'Allie, he came in my mouth, and then he tried to beat the shit out of me because I wanted to tell you. You know... It was an accident. But... He deserved it.'
Hedra, Single White Female
The other night while flipping channels, 1992's Single White Female was playing on the 90's channel. It was about a quarter through, but I pressed record on the DVR anyway. I never get tired of re-watching Steven Weber's nude scene. Weber isn't new to nudity, he had a butt scene in Just Looking, (1995) and was on stage in a revival of Hair. Watching him again as Sam in SWF had me thinking how unique the role, and the nude scene actually was.
It wasn't just that Weber gives us a flash frontal, it was also the context of his nude scene. The female driven story actually has a cast of mostly stereotypical roles. Allsion (Bridget Fonda) is a pretty bland heroine and even Hedra (Jennifer Jason Leigh) isn't a particularly deep or interestingly written villain. Her killings make little sense and are filmed to shock rather tell any sort of interesting story. Supposedly Hedra wants to remove anyone, (or anything...poor puppy) close to Allison, including Allison's requisite, and pretty boring, upstairs gay neighbour Graham.
Problem is, Allison and Sam's relationship wasn't that solid to begin with. Graham nor the puppy were in Hedra's way and by the time Hedra killed Graham, Allison was already onto her obsession. Hedra's copying behaviour was enough to let everyone know she had some issues. The only character that was remotely unique was Weber's Sam. With two female leads, Sam was a supporting character, in many ways written the way the female third wheel is written in a male driven movie.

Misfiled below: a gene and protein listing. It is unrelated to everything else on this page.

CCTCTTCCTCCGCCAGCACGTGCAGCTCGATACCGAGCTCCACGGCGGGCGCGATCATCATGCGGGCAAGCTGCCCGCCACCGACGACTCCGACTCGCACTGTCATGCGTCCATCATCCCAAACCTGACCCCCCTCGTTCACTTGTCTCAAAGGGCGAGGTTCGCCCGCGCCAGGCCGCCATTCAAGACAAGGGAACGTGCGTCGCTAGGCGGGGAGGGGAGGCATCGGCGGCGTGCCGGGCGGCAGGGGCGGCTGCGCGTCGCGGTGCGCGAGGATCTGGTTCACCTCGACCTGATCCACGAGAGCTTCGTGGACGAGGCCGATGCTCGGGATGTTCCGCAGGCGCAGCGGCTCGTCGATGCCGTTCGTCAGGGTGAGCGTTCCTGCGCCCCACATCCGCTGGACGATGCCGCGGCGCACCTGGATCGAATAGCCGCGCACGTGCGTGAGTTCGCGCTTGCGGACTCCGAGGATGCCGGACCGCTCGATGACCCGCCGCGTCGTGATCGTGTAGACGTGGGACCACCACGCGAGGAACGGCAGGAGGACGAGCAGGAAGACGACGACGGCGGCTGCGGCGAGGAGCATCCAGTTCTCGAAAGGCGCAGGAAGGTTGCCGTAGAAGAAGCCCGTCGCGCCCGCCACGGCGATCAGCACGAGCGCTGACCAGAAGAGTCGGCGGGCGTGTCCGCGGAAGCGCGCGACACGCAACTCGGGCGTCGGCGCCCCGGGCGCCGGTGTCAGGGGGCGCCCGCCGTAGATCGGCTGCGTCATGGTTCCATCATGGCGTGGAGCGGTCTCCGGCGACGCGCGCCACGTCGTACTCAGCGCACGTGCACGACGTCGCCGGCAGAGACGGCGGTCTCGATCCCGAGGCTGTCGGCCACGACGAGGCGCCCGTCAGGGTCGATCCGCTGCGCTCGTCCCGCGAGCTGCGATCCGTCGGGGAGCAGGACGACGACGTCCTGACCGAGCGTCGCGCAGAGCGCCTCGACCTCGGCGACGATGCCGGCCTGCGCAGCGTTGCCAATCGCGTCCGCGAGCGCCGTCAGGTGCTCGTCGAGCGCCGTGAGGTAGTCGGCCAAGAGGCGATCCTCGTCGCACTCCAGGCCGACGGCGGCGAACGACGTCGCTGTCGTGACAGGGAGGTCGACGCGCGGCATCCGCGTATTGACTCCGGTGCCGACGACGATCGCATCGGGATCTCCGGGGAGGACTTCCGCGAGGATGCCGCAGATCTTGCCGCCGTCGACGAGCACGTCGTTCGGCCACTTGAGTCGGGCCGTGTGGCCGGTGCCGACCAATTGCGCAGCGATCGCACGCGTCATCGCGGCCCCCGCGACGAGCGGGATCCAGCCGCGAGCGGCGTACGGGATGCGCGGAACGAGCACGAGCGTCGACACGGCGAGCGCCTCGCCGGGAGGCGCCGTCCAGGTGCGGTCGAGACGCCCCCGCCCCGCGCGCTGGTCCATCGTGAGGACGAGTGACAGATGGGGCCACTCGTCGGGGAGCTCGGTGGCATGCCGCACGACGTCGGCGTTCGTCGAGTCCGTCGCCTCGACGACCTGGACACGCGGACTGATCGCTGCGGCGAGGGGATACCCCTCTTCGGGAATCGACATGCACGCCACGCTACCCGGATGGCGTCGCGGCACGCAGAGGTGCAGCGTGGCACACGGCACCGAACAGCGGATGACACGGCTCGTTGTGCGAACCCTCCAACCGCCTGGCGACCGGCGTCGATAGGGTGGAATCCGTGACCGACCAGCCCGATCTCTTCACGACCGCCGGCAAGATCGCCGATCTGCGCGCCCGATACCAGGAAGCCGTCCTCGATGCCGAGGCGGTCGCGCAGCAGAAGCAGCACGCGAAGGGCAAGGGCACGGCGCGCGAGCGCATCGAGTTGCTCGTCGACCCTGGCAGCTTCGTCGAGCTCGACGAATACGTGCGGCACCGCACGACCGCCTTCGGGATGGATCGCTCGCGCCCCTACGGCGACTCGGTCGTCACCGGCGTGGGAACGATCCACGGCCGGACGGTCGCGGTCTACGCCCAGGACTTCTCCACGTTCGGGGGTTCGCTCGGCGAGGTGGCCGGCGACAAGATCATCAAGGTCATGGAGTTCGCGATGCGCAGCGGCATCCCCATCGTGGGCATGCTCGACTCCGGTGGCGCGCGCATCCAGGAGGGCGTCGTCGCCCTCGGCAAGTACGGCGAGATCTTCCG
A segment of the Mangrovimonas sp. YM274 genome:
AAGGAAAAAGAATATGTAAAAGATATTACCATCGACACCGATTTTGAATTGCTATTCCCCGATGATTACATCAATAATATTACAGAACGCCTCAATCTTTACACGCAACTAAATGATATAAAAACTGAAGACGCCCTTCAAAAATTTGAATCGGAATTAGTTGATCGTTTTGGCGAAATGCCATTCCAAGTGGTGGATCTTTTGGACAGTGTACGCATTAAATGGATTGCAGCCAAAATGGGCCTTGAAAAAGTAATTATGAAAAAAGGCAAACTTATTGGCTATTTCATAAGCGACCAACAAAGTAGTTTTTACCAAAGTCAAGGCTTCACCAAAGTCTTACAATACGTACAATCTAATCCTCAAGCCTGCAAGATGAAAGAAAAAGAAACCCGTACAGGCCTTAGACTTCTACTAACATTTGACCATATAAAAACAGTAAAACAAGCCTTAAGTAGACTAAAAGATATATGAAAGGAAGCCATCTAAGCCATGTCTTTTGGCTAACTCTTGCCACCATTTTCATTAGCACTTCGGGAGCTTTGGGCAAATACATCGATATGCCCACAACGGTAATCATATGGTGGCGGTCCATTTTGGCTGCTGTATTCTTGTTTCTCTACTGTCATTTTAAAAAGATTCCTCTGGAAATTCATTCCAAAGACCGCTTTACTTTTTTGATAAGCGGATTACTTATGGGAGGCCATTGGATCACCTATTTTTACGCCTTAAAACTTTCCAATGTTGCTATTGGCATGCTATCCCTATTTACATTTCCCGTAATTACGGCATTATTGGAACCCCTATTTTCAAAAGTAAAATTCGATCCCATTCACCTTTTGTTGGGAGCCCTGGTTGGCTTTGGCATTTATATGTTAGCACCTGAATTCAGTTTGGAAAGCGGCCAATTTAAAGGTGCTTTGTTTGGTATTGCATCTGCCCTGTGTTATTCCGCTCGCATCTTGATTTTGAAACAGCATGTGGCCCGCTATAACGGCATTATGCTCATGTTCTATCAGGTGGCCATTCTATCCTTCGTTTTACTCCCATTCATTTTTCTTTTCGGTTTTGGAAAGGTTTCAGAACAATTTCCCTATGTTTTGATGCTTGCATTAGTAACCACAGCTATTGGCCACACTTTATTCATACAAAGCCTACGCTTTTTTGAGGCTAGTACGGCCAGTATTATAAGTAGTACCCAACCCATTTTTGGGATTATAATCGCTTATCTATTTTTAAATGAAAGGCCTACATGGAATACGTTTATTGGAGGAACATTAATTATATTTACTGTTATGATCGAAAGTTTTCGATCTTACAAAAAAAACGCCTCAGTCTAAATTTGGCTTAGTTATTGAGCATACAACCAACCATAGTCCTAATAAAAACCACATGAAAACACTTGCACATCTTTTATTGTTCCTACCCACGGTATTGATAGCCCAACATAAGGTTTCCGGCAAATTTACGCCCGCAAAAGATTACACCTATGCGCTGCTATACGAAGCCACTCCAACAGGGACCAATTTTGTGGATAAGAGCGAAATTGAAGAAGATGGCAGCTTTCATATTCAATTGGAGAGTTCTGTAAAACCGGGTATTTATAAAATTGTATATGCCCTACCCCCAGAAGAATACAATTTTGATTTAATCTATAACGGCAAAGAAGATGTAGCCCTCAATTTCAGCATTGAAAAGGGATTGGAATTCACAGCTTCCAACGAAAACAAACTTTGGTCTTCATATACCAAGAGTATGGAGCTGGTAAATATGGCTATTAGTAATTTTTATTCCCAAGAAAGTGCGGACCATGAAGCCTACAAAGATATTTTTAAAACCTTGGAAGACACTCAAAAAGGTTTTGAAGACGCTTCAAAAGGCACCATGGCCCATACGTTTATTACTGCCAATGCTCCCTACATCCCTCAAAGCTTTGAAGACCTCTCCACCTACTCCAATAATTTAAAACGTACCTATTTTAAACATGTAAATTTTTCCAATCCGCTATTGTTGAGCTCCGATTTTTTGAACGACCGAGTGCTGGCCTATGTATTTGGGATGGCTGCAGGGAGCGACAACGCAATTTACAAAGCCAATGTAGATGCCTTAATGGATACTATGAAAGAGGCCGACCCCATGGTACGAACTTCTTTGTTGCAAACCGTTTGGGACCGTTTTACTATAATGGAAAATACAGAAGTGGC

That nude scene however, had a element not often seen in mainstream cinema, not in 1992, nor in 2017. Male vulnerability, especially male sexual vulnerability seems almost taboo to many. Female vulnerability is so common in movies and TV, it is almost not even noticed by much of the audience. Almost every night on almost every TV show there are women in peril and needy women wanting a man or needing a hero to get them out of some troublesome situation.
In SWF, Sam was needy. Allison left him and it was Sam who was calling every night, dropping by to visit and working to get Allison back. In my life, I know many straight guys who get obsessed and emotionally dependent on their relationships with women. I have been the sounding board for many straight friends who are devastated that the woman they love is not interested in them. It is pretty common. I think the difference with movies and TV is that most (although not all) guys bounce back fairly quickly on their own. It is not really that uncommon.
Sam is not only the one in need of Allison, he is also the one sexually assaulted by her best friend. The sex scene in SWF is sexual assault, and unlike the stereotypical reactions of the rest of the characters, Sam's reaction was of disgust and anger. Although some idiots might argue that as a man he should have 'enjoyed it', that argument is up there with 'she was asking for it.'
I have seen some well written and vulnerable men on a few cable shows and gay themed movies, yet it is still rare to see one in a mainstream motion picture. It was that 'Sam' was such a groundbreaking character as it was one we just don't see that often. Weber also did a great job of keeping Sam balanced and not moving too far one way or the other. He was needy, not desperate and his vulnerablity was written as normal and not something spotlighted as a week personality trait. Kudos to the writers and to Steven for this rather noteworthy character in an otherwise run of the mill 90's thriller.